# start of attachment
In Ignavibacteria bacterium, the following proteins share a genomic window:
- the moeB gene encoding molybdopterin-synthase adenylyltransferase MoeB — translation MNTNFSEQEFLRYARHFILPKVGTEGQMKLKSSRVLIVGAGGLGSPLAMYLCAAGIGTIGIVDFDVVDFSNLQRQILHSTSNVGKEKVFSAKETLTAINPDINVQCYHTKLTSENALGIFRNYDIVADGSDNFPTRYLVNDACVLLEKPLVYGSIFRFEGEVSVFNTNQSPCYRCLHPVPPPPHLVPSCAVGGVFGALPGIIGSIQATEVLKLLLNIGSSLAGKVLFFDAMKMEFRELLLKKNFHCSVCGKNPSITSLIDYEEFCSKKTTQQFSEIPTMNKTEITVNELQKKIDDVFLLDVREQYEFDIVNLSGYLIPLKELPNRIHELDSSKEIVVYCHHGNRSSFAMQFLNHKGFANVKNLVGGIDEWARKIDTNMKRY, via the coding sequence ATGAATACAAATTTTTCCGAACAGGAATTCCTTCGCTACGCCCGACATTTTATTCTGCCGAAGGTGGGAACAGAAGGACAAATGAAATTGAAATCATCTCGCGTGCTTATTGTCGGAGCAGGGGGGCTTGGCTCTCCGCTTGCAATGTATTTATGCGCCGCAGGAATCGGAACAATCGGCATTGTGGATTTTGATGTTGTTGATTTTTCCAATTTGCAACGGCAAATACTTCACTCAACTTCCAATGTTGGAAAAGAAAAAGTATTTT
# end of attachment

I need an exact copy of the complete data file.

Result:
In Ignavibacteria bacterium, the following proteins share a genomic window:
- the moeB gene encoding molybdopterin-synthase adenylyltransferase MoeB — translation MNTNFSEQEFLRYARHFILPKVGTEGQMKLKSSRVLIVGAGGLGSPLAMYLCAAGIGTIGIVDFDVVDFSNLQRQILHSTSNVGKEKVFSAKETLTAINPDINVQCYHTKLTSENALGIFRNYDIVADGSDNFPTRYLVNDACVLLEKPLVYGSIFRFEGEVSVFNTNQSPCYRCLHPVPPPPHLVPSCAVGGVFGALPGIIGSIQATEVLKLLLNIGSSLAGKVLFFDAMKMEFRELLLKKNFHCSVCGKNPSITSLIDYEEFCSKKTTQQFSEIPTMNKTEITVNELQKKIDDVFLLDVREQYEFDIVNLSGYLIPLKELPNRIHELDSSKEIVVYCHHGNRSSFAMQFLNHKGFANVKNLVGGIDEWARKIDTNMKRY, via the coding sequence ATGAATACAAATTTTTCCGAACAGGAATTCCTTCGCTACGCCCGACATTTTATTCTGCCGAAGGTGGGAACAGAAGGACAAATGAAATTGAAATCATCTCGCGTGCTTATTGTCGGAGCAGGGGGGCTTGGCTCTCCGCTTGCAATGTATTTATGCGCCGCAGGAATCGGAACAATCGGCATTGTGGATTTTGATGTTGTTGATTTTTCCAATTTGCAACGGCAAATACTTCACTCAACTTCCAATGTTGGAAAAGAAAAAGTATTTT